Derek Künsken makes clear right from the outset that The Quantum Magician is a heist story. Belasarius is a self-confessed conman who is contracted to do the impossible – get a fleet of warships carrying game changing technology through a protected wormhole without being captured or destroyed. In order to do carry out his plan he puts together a team of misfits. Künsken leans heavily into heist tropes as Belasarius recruits an old flame, an crazy AI, an old mentor, a slightly unhinged demolitions expert, a geneticist and representatives of each of humanity’s new genetic branches.
The Quantum Magician then follows Belasarius and his crew through the heist with its requisite double and triple crosses and unexpected turns. Künsken uses the heist as a scaffold on which to do a prodigious amount of universe building. He introduces four new human species – homo quantus (of which Belasarius is one) who have the capacity to go into a fugue state and see quantum-based probabilities, Puppets (who are genetically programmed to serve and worship another human subspecies called Numen) and Mongrels, descendants of ancient settlers genetically altered to be able to live in the extreme depths of icy interplanetary oceans.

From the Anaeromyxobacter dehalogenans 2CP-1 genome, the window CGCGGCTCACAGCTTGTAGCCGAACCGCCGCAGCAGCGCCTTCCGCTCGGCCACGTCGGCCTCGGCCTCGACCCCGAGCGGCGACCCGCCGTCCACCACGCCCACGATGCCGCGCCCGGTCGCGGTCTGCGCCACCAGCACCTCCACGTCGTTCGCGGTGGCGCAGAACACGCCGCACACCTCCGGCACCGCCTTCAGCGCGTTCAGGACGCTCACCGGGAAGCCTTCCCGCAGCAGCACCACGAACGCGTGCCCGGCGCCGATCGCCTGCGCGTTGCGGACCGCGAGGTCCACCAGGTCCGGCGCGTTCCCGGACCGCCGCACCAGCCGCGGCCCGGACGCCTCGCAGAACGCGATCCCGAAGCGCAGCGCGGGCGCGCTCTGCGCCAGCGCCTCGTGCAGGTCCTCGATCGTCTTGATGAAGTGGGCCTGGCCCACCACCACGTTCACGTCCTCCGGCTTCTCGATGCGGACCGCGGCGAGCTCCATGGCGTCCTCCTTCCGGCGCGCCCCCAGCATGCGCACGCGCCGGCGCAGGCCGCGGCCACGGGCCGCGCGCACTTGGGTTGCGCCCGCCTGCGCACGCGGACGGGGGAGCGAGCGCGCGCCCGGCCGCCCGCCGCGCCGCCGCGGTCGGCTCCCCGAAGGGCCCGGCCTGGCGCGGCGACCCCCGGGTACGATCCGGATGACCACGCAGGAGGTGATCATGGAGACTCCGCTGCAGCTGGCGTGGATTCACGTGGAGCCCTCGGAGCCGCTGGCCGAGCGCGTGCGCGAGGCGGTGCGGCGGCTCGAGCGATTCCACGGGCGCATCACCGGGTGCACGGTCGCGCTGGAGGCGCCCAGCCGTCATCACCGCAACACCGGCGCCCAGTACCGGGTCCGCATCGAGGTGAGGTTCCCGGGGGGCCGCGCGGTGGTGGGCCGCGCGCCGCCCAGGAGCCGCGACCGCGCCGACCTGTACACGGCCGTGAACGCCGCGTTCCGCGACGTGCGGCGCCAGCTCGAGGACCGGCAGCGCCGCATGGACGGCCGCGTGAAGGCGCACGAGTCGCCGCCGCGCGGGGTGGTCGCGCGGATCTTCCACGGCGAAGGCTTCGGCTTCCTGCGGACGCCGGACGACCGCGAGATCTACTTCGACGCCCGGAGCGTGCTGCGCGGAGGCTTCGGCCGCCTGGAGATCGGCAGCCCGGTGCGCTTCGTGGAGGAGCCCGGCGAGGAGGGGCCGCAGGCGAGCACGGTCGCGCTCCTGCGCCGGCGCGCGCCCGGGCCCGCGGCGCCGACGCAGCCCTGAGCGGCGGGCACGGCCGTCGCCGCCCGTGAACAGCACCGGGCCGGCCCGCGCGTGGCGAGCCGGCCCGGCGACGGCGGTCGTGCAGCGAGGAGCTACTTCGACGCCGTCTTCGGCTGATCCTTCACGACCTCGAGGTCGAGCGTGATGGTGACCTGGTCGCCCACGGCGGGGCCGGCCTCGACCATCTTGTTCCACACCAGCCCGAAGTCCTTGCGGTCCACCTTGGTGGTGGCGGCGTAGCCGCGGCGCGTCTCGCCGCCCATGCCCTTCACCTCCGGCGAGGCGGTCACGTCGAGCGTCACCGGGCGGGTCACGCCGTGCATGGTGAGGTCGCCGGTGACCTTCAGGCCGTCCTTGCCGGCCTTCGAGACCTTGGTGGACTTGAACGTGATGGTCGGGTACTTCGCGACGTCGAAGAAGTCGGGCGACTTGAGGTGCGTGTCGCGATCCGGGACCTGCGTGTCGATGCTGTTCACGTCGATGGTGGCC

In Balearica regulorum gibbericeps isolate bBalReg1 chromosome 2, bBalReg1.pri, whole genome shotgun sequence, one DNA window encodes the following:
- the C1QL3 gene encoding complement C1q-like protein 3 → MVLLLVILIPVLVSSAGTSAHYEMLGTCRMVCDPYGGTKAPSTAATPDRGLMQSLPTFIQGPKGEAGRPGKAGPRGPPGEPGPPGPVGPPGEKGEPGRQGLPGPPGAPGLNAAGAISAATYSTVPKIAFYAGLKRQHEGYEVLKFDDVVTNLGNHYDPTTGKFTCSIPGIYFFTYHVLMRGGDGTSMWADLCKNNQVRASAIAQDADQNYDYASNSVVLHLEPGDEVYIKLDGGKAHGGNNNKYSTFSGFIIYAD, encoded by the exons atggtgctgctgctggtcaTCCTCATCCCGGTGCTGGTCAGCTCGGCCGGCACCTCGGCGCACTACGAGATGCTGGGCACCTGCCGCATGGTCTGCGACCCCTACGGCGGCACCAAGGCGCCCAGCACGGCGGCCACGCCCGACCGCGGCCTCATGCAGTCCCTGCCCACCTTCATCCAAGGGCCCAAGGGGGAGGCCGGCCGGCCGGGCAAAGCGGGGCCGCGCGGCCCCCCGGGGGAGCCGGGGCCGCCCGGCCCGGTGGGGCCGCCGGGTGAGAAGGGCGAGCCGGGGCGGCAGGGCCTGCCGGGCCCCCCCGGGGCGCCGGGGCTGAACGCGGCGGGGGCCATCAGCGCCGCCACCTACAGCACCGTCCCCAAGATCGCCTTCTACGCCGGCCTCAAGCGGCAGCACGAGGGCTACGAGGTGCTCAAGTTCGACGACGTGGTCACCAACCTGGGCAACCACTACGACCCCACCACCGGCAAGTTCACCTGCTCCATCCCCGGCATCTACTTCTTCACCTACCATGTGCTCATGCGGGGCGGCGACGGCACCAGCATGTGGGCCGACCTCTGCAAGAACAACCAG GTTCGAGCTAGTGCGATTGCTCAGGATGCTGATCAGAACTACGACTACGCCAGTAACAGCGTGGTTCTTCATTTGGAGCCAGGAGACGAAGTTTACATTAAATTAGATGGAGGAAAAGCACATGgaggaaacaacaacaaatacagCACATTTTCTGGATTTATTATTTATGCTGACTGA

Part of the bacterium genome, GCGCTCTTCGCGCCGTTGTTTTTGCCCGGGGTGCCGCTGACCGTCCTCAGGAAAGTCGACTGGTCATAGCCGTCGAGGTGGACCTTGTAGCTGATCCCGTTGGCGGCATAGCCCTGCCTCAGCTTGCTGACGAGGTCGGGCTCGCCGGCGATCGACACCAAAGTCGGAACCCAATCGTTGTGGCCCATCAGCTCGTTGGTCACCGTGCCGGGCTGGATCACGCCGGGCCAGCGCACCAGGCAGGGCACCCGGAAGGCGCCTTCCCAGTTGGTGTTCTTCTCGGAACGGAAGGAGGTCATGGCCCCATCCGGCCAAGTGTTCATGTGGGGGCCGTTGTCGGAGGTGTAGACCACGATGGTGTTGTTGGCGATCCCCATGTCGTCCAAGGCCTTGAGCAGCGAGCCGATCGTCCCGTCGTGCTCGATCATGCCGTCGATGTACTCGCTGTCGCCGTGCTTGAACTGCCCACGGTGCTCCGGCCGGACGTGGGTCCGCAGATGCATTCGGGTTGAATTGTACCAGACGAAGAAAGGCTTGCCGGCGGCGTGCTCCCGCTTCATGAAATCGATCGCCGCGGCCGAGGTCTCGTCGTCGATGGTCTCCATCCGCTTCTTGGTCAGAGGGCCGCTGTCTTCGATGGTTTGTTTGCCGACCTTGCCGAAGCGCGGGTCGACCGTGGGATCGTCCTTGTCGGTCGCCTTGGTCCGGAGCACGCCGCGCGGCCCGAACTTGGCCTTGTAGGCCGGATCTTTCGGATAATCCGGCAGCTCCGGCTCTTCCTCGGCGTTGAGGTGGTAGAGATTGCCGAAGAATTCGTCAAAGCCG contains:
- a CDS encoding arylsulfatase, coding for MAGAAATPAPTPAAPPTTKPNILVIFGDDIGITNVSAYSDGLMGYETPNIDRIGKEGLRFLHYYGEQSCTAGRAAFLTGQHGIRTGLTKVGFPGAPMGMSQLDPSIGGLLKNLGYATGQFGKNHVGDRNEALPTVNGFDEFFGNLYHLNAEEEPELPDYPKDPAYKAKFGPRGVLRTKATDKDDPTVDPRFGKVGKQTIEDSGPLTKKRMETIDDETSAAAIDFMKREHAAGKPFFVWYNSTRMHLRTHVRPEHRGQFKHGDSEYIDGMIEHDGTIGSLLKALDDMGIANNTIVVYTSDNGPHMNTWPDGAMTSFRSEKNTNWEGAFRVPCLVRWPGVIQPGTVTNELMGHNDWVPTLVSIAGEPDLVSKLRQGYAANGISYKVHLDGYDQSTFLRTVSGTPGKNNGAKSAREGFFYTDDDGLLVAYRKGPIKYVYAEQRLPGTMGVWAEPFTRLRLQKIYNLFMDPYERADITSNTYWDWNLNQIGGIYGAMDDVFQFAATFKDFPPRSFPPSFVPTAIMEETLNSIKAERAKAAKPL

The key to a good heist story is confounding the expectation of the readers. Readers have to have a sense of how things are supposed to work to appreciate the twists and turns that the con artist is navigating through. The Quantum Magician partly frustrates this intent by requiring an understanding of too many new concepts, species and situations before being able to appreciate the intricacies of the heist itself. So that while there is some fun to be had here and some genuinely tense moments, Künsken makes it hard to really invest in this gang of thieves.
This review first appeared in Aurealis #114, Australian Science Fiction and Fantasy Magazine, www.aurealis.com.au.